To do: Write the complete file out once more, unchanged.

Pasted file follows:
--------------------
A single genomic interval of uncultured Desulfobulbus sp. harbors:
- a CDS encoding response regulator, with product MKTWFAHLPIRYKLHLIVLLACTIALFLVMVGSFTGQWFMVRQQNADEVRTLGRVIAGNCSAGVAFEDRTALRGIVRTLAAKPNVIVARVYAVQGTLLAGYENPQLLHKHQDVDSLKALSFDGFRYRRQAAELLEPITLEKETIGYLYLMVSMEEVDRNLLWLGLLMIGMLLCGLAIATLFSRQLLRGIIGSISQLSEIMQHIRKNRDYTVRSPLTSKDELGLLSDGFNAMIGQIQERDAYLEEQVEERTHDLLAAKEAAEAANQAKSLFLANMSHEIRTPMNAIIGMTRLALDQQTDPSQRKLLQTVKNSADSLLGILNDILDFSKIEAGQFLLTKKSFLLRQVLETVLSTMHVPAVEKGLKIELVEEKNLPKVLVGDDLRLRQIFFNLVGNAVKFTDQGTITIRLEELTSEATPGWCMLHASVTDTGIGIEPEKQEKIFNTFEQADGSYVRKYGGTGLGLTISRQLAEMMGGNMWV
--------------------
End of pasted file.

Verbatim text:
A single genomic interval of uncultured Desulfobulbus sp. harbors:
- a CDS encoding response regulator, with product MKTWFAHLPIRYKLHLIVLLACTIALFLVMVGSFTGQWFMVRQQNADEVRTLGRVIAGNCSAGVAFEDRTALRGIVRTLAAKPNVIVARVYAVQGTLLAGYENPQLLHKHQDVDSLKALSFDGFRYRRQAAELLEPITLEKETIGYLYLMVSMEEVDRNLLWLGLLMIGMLLCGLAIATLFSRQLLRGIIGSISQLSEIMQHIRKNRDYTVRSPLTSKDELGLLSDGFNAMIGQIQERDAYLEEQVEERTHDLLAAKEAAEAANQAKSLFLANMSHEIRTPMNAIIGMTRLALDQQTDPSQRKLLQTVKNSADSLLGILNDILDFSKIEAGQFLLTKKSFLLRQVLETVLSTMHVPAVEKGLKIELVEEKNLPKVLVGDDLRLRQIFFNLVGNAVKFTDQGTITIRLEELTSEATPGWCMLHASVTDTGIGIEPEKQEKIFNTFEQADGSYVRKYGGTGLGLTISRQLAEMMGGNMWV